Punter Michael Dickson Wins Ray Guy Award at Atlanta Ceremony

On Sep. 25, 2015, freshman punter Michael Dickson hit rock bottom. With under a minute left in a tie game against Oklahoma State at DKR–Texas Memorial Stadium, all the Aussie had to do was get off a good punt and hope for overtime. No luck. Dickson flubbed the snap and shanked the kick, which only traveled 10 yards. The Cowboys kicked an easy field goal to win in regulation, stunning Longhorn fans as the team fell to 1-3.

He’s come a long way since then.

On Thursday night, at the Home Depot College Football Awards Show in Atlanta, Dickson became Texas’ first-ever recipient of the Ray Guy Award, given annually since 2000 to the best punter in college football. He edged out Alabama’s J.K. Scott and Utah’s Mitch Wishnowsky, the 2016 winner. Dickson was a finalist last season.

His coach, who still jokingly refers to him as The Punter, said he was “really proud” of Dickson.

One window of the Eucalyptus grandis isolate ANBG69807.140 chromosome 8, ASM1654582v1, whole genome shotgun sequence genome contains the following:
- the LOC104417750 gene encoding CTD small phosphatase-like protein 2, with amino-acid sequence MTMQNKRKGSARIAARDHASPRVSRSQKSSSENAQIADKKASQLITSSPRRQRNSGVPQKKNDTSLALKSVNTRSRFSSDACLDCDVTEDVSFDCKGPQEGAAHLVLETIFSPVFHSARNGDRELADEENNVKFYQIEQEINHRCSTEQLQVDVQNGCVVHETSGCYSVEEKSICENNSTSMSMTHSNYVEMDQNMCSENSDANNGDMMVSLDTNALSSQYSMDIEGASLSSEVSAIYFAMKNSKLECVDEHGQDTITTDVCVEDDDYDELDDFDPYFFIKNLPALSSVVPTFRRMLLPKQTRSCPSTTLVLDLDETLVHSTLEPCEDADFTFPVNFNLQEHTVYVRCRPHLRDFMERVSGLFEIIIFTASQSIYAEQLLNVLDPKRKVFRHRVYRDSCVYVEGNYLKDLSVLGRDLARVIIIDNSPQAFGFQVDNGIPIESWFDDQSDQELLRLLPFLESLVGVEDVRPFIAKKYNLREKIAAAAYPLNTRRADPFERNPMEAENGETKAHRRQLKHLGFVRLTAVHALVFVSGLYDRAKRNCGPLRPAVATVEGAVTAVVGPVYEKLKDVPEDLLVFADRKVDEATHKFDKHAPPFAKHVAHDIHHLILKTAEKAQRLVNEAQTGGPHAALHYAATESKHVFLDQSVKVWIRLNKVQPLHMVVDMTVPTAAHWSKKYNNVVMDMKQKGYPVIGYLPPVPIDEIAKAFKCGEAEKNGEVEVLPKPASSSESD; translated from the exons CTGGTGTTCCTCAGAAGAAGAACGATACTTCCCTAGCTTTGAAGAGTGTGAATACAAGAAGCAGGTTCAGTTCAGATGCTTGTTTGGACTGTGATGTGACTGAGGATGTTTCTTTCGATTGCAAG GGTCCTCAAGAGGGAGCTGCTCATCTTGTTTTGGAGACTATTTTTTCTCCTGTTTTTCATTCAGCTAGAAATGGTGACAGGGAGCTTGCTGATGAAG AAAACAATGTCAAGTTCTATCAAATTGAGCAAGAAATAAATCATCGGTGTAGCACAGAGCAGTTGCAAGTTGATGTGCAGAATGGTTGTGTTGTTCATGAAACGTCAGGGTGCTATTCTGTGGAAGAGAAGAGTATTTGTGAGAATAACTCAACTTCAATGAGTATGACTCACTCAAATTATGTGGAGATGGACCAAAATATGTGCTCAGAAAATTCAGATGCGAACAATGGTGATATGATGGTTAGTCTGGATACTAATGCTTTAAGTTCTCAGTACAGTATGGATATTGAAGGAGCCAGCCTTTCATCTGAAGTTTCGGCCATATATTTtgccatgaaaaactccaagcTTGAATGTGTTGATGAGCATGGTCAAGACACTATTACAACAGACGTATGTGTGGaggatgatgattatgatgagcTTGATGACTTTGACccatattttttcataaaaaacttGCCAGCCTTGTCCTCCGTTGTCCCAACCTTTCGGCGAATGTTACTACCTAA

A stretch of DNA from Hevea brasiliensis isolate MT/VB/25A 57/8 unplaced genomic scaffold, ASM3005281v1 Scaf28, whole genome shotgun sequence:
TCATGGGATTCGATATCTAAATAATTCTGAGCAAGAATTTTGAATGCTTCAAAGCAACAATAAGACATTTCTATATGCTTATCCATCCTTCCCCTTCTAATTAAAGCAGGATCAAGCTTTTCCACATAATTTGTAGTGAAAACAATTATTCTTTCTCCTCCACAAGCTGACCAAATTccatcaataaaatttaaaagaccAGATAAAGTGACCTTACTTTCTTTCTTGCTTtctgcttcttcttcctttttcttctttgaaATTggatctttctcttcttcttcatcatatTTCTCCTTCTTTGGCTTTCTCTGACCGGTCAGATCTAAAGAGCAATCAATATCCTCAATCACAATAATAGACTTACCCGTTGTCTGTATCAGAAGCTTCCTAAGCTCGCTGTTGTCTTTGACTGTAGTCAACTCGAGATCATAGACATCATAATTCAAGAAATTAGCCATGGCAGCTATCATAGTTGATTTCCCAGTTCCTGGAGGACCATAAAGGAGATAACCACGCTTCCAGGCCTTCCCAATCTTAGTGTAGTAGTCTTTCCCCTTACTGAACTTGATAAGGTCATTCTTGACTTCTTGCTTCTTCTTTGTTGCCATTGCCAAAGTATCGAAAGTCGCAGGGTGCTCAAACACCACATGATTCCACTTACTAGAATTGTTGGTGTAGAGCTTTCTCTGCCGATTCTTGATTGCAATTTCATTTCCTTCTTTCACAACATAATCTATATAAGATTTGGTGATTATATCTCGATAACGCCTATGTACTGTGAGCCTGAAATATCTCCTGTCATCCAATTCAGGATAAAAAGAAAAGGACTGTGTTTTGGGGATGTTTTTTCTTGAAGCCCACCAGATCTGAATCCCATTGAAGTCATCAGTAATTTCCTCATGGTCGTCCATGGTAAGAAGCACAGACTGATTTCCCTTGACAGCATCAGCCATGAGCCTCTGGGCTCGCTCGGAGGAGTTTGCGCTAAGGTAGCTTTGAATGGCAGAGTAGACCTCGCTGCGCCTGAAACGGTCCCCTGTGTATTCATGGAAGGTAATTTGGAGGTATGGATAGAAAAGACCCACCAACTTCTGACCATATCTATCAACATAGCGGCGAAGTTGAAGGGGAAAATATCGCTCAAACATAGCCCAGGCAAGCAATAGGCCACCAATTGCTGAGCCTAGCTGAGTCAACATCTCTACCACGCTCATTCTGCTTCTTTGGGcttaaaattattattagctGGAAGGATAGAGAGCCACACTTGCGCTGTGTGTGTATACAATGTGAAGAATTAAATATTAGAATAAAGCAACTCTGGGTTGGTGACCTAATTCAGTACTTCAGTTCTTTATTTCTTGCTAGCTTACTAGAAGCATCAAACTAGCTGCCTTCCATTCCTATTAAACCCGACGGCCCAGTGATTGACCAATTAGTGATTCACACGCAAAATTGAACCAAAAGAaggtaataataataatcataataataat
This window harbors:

“You don’t know how big a weapon that position can be until you have a great one like him,” Tom Herman said. “I fully attribute a lot of our defensive success to him and his ability to create long fields.

The Sydney, Australia, native led the nation with an average of 48.4 yards per punt this season, which would be good for fifth in the NFL. Dickson, a junior, has not decided if he’ll forego his senior season and enter the NFL draft.

“I’m still thinking about it every day,” Dickson said earlier this week. “It’s kind of dominating my thoughts at the moment.”

He continued, “I remember when I came in on my official visit and they asked me where I wanted to go with punting, and I said I wanted to go to the NFL,” he said. “That was always the end goal. But I always set little goals in between—get this average, do this, be the best in the Big 12. If I could eventually be there, my goal is to stay there 10 years if I want.” Regardless, Dickson says he will play in the Texas Bowl against Missouri on Dec. 27.

No punters were drafted in 2017, though three were taken the year prior, and at least one was selected in every draft from 1999 until then. If Dickson decides to go pro, he’ll more than likely reinvigorate that tradition.

Photo courtesy Texas Athletics


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